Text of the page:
- Eliminating adverse habits such as thumb-finger sucking, tongue thrusting and lip habits
- Correcting early alignment of teeth
- Enhancing proper speech development
- Evaluating breathing problems that may adversely affect normal growth and jaw shape
- Correcting crossbite, tooth grinding, tooth interference and lower jaw displacement
- Coordinating the extraction of primary (baby) teeth with the family dentist and allowing for proper eruption of permanent teeth
- Improving self-image
Types of Orthodontic Problems
The technical term for teeth and jaws that do not fit and work together properly is "malocclusion," commonly called a "bad bite." Most malocclusions are inherited, but some are acquired.
Inherited problems include crowding or spacing of the teeth caused by a difference in the size of the teeth and jaws or differing facial patterns of the parents.
Acquired malocclusions can be caused by finger sucking, tongue position, airway obstruction, dental disease, or premature loss or retention of the primary (baby) teeth.
Whether inherited or acquired, many of these problems affect not only alignment of the teeth but also facial appearance. It also is important to note that orthodontic problems can be present behind perfectly acceptable smiles. An orthodontic specialist is especially qualified to diagnose existing or potential conditions that require treatment.
The Importance of Treatment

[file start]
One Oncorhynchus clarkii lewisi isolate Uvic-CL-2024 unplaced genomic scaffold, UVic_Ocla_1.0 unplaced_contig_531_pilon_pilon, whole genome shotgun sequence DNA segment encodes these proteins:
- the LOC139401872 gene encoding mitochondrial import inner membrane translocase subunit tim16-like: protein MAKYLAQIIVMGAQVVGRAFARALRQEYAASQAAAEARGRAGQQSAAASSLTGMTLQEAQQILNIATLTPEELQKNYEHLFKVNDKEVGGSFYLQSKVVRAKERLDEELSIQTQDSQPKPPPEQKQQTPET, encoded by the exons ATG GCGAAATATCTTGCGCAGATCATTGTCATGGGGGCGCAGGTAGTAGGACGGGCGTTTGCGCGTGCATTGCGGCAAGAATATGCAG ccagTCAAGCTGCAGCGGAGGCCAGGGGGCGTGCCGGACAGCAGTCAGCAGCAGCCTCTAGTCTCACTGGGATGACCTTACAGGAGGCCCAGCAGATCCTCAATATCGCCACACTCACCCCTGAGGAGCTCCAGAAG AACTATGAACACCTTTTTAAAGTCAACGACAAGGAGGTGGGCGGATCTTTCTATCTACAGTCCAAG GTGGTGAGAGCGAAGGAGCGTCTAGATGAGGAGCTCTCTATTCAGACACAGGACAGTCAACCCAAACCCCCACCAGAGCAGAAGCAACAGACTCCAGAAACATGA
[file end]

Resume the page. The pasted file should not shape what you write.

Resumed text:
Every parent wants his or her child to have a beautiful smile - and every child should have a healthy smile with properly functioning teeth. The orthodontist's goal is to achieve both for the patient.
Untreated malocclusions may contribute to conditions that cause tooth decay, gum disease, bone destruction, loss of teeth, mouth breathing and jaw joint problems. "An ounce of prevention is worth a pound of cure" is truly applicable here.
In addition, uncorrected problems can adversely affect a child's speech, general health and self-esteem.
A Child's self-confidence almost always increases when his or her smile is improved. This also has an impact on those around the child - parents, siblings, teachers and other children. Successful treatment can lead to greater success in all areas of the child's life. In short, the value of a beautiful, healthy smile should not be underestimated.
Some things have to be done right the first time. Orthodontic treatment will change your child's teeth and can improve facial appearance. So you'll want a specialist to treat your child.
Orthodontists limit their practice to orthodontics and dentofacial orthopedics unless they also have qualified in another American Dental Association (ADA) recognized specialty.* By completing an advanced education program following dental school, they have learned the special skills required to manage tooth movement and guide facial development.
Members of the American Association of Orthodontists (AAO) are orthodontic specialists. They have met the exacting standards of education and experience set by the ADA and required by the AAO for membership.
Upon request, the AAO will furnish you with a list of members in your area. Your family dentist also can refer you to an AAO member.
Encouraging good dental health habits and providing professional dental care at an early age produce benefits that can last your child a lifetime.
*Advanced education programs in orthodontics must include two or more academic years of full-time formal training in a program sponsored by an institution properly chartered and licensed to operate and offer instruction leading to degrees, diplomas or certificates with recognized educational validity. (From: Commission on Dental Accreditation, American Dental Association, July 1992.)
Contact our office for pediatric orthodontics that maintains children's dental health.